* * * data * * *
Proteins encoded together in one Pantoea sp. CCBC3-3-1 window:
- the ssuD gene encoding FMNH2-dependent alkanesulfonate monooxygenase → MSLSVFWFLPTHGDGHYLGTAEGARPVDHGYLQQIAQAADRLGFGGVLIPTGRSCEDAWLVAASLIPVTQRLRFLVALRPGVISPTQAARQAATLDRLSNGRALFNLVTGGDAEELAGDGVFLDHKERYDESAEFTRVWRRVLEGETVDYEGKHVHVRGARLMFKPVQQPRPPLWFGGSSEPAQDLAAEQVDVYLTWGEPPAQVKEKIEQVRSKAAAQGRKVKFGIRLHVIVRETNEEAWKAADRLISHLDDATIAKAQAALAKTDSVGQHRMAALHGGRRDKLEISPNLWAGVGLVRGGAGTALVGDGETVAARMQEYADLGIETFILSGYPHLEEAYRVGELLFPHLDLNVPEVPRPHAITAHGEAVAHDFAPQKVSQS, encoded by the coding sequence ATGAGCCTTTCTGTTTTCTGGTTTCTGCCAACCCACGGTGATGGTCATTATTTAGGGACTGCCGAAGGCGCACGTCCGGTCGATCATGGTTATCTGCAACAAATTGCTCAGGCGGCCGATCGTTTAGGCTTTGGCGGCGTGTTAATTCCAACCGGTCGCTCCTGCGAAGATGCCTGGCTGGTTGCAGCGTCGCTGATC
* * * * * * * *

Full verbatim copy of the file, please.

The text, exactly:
Proteins encoded together in one Pantoea sp. CCBC3-3-1 window:
- the ssuD gene encoding FMNH2-dependent alkanesulfonate monooxygenase → MSLSVFWFLPTHGDGHYLGTAEGARPVDHGYLQQIAQAADRLGFGGVLIPTGRSCEDAWLVAASLIPVTQRLRFLVALRPGVISPTQAARQAATLDRLSNGRALFNLVTGGDAEELAGDGVFLDHKERYDESAEFTRVWRRVLEGETVDYEGKHVHVRGARLMFKPVQQPRPPLWFGGSSEPAQDLAAEQVDVYLTWGEPPAQVKEKIEQVRSKAAAQGRKVKFGIRLHVIVRETNEEAWKAADRLISHLDDATIAKAQAALAKTDSVGQHRMAALHGGRRDKLEISPNLWAGVGLVRGGAGTALVGDGETVAARMQEYADLGIETFILSGYPHLEEAYRVGELLFPHLDLNVPEVPRPHAITAHGEAVAHDFAPQKVSQS, encoded by the coding sequence ATGAGCCTTTCTGTTTTCTGGTTTCTGCCAACCCACGGTGATGGTCATTATTTAGGGACTGCCGAAGGCGCACGTCCGGTCGATCATGGTTATCTGCAACAAATTGCTCAGGCGGCCGATCGTTTAGGCTTTGGCGGCGTGTTAATTCCAACCGGTCGCTCCTGCGAAGATGCCTGGCTGGTTGCAGCGTCGCTGATC